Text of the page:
Thursday, October 12, 2006

Enquirer Exposes Lies in Another Chabot Ad: 2001 Cincy Riots

You know Steve Chabot's campaign is hard up when one of the main things they're attacking Cranley for was his role in the build up to the Cincinnati riots. Anyone that knows anything about riots and civil unrest knows just how complex and dynamic they are. For instance, Cincinnati's Congressman at the time - STEVE CHABOT - is also to blame.

Of all elected officials, community leaders, police officers, and others to blame, John Cranley should be on the very bottom of the list. It was his first months in Council, he was a freshman just back from Harvard, and he led one City Council meeting that got a little crazy - which isn't unusual these past few years.

So according to Chabothead, it must be all John Cranley's fault.

That argument is so baseless it really doesn't even deserve a blog post. Oh well, if Chabot's going to run so blatant lies, I may as well set the record straight; better yet, let's have the Enquirer do it for us:

What did Cranley do during 2001 riots?
Ad Watch



"Riots," a 30-second television ad from the Steve Chabot for Congress campaign. It attacks the record of his Democratic opponent, Cincinnati Councilman John Cranley. It started running last weekend.

Male announcer: "Cincinnati riots. April 9, 2001. The Enquirer said John Cranley 'lost control' of the Law & Public Safety Committee at the start of the riots. Cranley admitted he didn't know what to do. So Cranley turned his back on the police and voted to pay off riot sympathizers with millions of our tax dollars. The result: almost 400 murders, and a 16 percent increase in violent crime. John Cranley lost control, and we're still paying the price." Chabot: "I'm Steve Chabot, and I approved this message."


The Democrats-are-soft-on-crime strategy is a GOP staple. In fact, some of the most powerful language in the Chabot ad - "riots," "turned his back," "riot sympathizers" "millions of ... dollars" and "murder" are identical to key phrases in the commercial Hamilton County Commissioner Phil Heimlich is now running against his Democratic challenger, former Councilman David Pepper.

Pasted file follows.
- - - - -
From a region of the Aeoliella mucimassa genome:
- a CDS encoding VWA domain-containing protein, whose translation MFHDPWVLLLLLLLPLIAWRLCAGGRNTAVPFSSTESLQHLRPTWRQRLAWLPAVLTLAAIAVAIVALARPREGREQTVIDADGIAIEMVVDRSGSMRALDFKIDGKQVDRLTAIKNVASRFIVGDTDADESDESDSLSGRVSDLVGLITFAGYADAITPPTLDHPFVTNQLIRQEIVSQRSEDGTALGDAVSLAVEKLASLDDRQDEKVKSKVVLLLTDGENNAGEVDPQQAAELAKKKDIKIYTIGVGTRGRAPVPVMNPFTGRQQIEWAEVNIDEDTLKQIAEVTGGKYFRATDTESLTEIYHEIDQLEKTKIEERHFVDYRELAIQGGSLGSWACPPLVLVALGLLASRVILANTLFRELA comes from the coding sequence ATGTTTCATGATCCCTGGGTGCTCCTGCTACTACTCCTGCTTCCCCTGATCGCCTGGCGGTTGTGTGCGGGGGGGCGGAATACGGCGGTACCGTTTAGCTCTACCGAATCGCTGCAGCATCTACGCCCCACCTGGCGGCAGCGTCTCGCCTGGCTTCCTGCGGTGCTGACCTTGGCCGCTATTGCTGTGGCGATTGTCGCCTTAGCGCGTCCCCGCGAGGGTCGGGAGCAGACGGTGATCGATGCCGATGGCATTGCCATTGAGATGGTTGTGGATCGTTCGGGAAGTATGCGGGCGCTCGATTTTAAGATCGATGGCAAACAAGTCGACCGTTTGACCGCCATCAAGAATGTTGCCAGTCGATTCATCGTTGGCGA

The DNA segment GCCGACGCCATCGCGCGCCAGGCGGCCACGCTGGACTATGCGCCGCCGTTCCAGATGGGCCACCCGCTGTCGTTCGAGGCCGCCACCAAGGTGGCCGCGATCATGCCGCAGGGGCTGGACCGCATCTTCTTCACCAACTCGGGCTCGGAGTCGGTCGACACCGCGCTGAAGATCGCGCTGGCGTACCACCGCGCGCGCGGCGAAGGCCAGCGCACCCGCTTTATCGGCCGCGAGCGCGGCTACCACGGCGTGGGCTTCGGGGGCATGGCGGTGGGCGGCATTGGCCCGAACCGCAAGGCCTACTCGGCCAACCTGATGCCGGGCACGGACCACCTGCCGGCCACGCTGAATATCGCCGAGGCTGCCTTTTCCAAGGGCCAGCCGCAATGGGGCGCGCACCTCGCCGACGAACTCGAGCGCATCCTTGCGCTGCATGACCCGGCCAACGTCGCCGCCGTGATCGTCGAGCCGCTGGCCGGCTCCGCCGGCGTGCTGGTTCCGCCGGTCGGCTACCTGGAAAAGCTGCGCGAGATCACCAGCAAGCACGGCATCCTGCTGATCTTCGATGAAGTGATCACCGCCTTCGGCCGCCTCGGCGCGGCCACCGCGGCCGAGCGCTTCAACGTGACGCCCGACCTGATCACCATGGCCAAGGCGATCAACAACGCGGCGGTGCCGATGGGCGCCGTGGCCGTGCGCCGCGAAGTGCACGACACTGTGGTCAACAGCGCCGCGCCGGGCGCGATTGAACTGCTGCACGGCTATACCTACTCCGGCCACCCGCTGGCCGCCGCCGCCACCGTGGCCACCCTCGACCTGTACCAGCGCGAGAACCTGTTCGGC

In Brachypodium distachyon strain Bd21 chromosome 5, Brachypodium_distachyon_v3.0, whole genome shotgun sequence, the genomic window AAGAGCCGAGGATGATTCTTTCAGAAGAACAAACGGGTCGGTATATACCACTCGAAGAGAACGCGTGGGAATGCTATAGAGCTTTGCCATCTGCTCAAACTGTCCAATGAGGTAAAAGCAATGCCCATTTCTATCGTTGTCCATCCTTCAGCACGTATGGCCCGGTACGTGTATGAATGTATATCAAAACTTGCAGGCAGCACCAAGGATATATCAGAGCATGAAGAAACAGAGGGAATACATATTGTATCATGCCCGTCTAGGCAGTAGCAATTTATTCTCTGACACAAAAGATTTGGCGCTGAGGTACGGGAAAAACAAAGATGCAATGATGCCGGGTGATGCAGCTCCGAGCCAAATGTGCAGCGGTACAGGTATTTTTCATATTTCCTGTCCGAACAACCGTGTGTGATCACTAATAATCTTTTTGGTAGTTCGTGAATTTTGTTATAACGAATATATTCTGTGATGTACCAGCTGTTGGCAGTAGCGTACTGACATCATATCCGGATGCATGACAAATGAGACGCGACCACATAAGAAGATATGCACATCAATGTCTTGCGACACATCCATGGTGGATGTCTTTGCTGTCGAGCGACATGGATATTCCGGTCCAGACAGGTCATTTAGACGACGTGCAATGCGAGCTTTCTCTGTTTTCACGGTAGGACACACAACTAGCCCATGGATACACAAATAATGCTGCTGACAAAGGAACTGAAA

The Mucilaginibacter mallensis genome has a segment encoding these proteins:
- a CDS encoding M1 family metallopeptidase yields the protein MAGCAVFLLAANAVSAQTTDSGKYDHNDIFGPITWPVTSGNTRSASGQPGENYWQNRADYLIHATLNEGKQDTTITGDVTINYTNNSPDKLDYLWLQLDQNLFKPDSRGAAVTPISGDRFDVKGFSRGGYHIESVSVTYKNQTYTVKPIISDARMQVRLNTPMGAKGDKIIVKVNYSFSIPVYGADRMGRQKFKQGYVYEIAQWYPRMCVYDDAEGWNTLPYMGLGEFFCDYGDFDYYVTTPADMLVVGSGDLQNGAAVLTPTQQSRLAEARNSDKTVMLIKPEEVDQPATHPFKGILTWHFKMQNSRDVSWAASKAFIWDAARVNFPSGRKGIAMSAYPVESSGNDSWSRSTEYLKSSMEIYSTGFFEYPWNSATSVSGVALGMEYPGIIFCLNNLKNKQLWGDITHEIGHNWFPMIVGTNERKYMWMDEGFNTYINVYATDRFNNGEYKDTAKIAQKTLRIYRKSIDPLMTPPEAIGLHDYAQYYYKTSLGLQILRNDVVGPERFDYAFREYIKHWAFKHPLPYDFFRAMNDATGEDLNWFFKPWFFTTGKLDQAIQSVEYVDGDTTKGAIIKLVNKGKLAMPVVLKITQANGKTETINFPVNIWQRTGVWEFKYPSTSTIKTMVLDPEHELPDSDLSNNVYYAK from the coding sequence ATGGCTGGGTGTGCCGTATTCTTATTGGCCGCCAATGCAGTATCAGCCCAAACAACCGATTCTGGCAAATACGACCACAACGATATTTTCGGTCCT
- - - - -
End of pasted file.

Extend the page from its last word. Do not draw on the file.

The footage of that fateful committee meeting will haunt Cranley for his political career, and he knows it. He had been on City Council exactly four months when the police shooting of Timothy Thomas led to bedlam in City Council chambers. Things only got uglier when an angry mob - getting no satisfaction from city officials - poured out into the streets and started riots that lasted four nights.

The 2001 quote from The Enquirer that John Cranley "lost control" of the committee meeting is accurate. But it came in an editorial endorsing him for election to City Council. The full passage, in context, said: "Democrat John Cranley, appointed last year to succeed Todd Portune, also has been a strong consensus builder. He has proposed hiring 75 more police officers and curtailing the development of new subsidized housing projects within the city. Mr. Cranley has made some beginner's mistakes, most notably when he lost control of the Law and Public Safety Committee at the start of the April riots. But he has since regained his feet and shows promise of real leadership in the years to come."

The police-reform agreements, passed unanimously by City Council in 2002, were supported by politicians across the political spectrum, including two Republican councilmen (Pat DeWine and Chris Monzel) and former U.S. Attorney General John Ashcroft. The Fraternal Order of Police was also a signatory to the agreement, and the national president was present at the signing ceremony. Cranley was endorsed by the FOP for City Council twice after he supposedly "turned his back" on them.

It's not entirely clear who the "riot sympathizers" are that Cranley voted to pay off. The vote for the Collaborative Agreement, which settled a federal class-action lawsuit alleging racial profiling, called for changes in the Police Department and outside monitoring. The reforms cost taxpayers millions, but none of that money went to "riot sympathizers." The plaintiffs had their legal bills paid for through private contributions.

Although no one has scientifically proved a causal relationship, it's well documented that arrests declined and violent crime soared after the riots. But to imply that Cranley is personally responsible for 400 murders is a hyperbolic quantum leap.


"It's pathetic that Steve Chabot is viciously attacking Mr. Cranley's proven crime-fighting record," Cranley spokesman Elliott Ruther said in a written statement. "Chabot's attack cites a unanimous vote of City Council that was endorsed by the police and the FOP. To blame Mr. Cranley for the crime in our city - which Chabot has represented for over 20 years - is a cheap shot and underscores how desperate Chabot is to hold onto power at any cost."


VISUALS: Television news footage of 2001 riots, followed by video of Cranley chairing the raucous April 9 Law & Public Safety Committee meeting. It ends with swirling newspaper stories and headlines about crime.


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